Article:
Israel ‘Blocks International Academics’ in West Bank, Gaza

Two NGOs have accused Israel of preventing international academics from working at universities in Occupied Palestinian Territory by preventing them from entering the country and refusing to renew visas for those with teaching contracts in the West Bank and Gaza.

The NGOs, Adalah and Al-Haq, have launched a campaign with Birzeit University to end the “escalating discriminatory Israeli policy”. Adalah (which translates as Justice) is the Legal Center for Arab Minority Rights in Israel, and Al-Haq is an independent Palestinian human rights organization.

They say the increasingly harsh visa regime is forcing international academics to abandon their students and leave the country.

“Murky and arbitrary Israeli regulations leave international lecturers and their families in constant uncertainty and subject to deportation at any time,” the NGOs say.

They allege that over the past two years visa restrictions imposed on international academics include denial of entry to the West Bank, refusal of visa extensions, delays in processing visa extension applications beyond the period in which the visa is valid, arbitrary granting of visas for short periods that sometimes range from only two weeks to three months, restricting visas to the West Bank only and permitting entry and exit only via the Allenby Bridge crossing rather than via Ben Gurion Airport, requiring applicants to deposit large sums as guarantees – sometimes as much as ILS80,000 (US $23,000).

With Birzeit University, a leading Palestinian university in the West Bank, they say they are taking legal action to reverse what they describe as Israel’s intensified efforts over the past three years to “force international lecturers to leave the country.”

They are demanding that Israel:

  • Lift restrictions preventing international academics employed by Birzeit University from staying and working in the West Bank.
  • Refrain from imposing arbitrary restrictions on the duration of stay or extension of stay for international academics.
  • Order the publication of a clear and lawful procedure for issuing entry visas and work permits for international academics in the West Bank, “which will enable the university to manage and maintain its academic freedom.”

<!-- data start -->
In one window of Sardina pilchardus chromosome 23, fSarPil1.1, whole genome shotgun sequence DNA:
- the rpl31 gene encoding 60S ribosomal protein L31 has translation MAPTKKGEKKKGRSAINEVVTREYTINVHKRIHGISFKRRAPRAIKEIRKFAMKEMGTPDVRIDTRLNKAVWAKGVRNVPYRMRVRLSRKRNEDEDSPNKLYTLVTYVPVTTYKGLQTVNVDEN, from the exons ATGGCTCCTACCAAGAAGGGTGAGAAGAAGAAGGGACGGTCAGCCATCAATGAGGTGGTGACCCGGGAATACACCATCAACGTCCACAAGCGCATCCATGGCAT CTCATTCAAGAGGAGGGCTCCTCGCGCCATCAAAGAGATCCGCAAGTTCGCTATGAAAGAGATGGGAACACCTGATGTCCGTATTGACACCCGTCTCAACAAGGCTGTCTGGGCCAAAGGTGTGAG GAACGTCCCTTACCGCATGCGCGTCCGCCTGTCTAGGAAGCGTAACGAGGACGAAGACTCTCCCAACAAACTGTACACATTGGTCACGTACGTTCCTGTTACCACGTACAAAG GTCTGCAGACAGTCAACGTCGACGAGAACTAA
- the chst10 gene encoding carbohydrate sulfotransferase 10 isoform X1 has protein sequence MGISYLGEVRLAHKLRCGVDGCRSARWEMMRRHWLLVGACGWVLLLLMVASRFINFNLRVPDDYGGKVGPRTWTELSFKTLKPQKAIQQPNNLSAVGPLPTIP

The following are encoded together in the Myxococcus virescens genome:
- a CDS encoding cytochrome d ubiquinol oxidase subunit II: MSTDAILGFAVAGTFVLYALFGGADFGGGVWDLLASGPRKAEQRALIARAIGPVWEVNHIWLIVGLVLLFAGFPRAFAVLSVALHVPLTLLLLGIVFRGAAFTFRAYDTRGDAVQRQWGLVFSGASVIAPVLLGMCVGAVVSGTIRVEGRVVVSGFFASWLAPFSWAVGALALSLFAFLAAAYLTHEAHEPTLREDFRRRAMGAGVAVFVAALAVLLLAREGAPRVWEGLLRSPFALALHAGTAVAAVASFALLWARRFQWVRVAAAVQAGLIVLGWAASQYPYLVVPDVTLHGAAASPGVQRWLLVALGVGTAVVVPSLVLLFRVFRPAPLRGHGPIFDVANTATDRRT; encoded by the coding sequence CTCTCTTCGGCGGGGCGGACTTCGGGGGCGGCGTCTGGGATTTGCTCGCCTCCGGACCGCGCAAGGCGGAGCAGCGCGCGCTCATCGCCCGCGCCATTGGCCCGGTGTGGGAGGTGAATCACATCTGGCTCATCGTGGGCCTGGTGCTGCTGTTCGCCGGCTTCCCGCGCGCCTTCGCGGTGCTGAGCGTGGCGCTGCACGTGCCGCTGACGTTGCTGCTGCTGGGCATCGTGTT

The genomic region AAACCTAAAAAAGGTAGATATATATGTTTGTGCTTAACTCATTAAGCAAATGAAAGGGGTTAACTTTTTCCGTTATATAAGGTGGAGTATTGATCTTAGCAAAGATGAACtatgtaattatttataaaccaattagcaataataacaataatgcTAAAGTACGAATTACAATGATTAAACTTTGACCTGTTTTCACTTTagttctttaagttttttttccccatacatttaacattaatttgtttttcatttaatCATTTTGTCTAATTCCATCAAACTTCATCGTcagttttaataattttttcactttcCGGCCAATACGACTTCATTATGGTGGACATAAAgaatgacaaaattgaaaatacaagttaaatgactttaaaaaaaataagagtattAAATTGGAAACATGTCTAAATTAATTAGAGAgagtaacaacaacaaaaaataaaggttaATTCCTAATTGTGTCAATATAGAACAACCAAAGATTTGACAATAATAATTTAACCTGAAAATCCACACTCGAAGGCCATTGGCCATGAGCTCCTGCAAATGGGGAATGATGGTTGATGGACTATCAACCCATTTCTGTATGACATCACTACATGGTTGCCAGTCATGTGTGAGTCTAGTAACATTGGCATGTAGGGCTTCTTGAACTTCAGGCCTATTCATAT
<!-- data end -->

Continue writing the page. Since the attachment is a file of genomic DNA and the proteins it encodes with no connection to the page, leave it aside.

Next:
Although only the Israeli authorities can provide the full figures, the NGOs say a range of sources has confirmed an increasing refusal to renew visa extensions and other conditions.

University World News has lodged a request for comment from the Israeli Ministry of Foreign Affairs but has not received a response so far.

‘Clear Escalation’

The Right to Enter Campaign, which has monitored the issue of entry and visa procedures for foreign nationals for more than a decade, has reported a clear escalation in refusals on visa extension applications and tightening of restrictions since at least mid-2016.

The Edward Said National Conservatory of Music, an affiliate of the board of trustees of Birzeit University, reported a 200% increase in visa denials over the past two years. In 2017-18 four international faculty out of 20 were denied visa extensions or entry at the border, while in 2018-19 eight international faculty out of 19 were denied visa extensions or entry.

The NGOs highlighted the findings of a February 2018 Palestinian ministry of education study, which revealed that more than half of the international lecturers and staff (32 out of 64) at eight universities in Occupied Palestinian Territory were detrimentally affected during the previous two years by Israeli rejections of applications for new visas or visa extensions or by refusal to allow them to enter the West Bank.